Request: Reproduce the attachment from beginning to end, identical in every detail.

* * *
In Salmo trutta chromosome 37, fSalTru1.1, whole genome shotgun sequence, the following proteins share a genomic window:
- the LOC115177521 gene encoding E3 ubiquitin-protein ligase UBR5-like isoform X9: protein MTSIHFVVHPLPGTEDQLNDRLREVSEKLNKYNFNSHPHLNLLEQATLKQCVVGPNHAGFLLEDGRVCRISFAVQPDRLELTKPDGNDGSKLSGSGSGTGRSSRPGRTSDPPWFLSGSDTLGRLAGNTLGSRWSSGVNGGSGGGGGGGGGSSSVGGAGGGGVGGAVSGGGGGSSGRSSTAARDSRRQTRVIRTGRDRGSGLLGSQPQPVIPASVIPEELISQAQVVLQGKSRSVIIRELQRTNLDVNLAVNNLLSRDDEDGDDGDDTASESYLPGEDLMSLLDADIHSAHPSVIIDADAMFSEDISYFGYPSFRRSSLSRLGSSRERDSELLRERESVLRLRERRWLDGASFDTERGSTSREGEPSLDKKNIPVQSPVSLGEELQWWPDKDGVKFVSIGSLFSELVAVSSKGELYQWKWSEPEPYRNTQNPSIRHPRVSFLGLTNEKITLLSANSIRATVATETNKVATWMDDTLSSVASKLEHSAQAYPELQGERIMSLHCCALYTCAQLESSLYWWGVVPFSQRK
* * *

In Salmo trutta chromosome 37, fSalTru1.1, whole genome shotgun sequence, the following proteins share a genomic window:
- the LOC115177521 gene encoding E3 ubiquitin-protein ligase UBR5-like isoform X9: protein MTSIHFVVHPLPGTEDQLNDRLREVSEKLNKYNFNSHPHLNLLEQATLKQCVVGPNHAGFLLEDGRVCRISFAVQPDRLELTKPDGNDGSKLSGSGSGTGRSSRPGRTSDPPWFLSGSDTLGRLAGNTLGSRWSSGVNGGSGGGGGGGGGSSSVGGAGGGGVGGAVSGGGGGSSGRSSTAARDSRRQTRVIRTGRDRGSGLLGSQPQPVIPASVIPEELISQAQVVLQGKSRSVIIRELQRTNLDVNLAVNNLLSRDDEDGDDGDDTASESYLPGEDLMSLLDADIHSAHPSVIIDADAMFSEDISYFGYPSFRRSSLSRLGSSRERDSELLRERESVLRLRERRWLDGASFDTERGSTSREGEPSLDKKNIPVQSPVSLGEELQWWPDKDGVKFVSIGSLFSELVAVSSKGELYQWKWSEPEPYRNTQNPSIRHPRVSFLGLTNEKITLLSANSIRATVATETNKVATWMDDTLSSVASKLEHSAQAYPELQGERIMSLHCCALYTCAQLESSLYWWGVVPFSQRK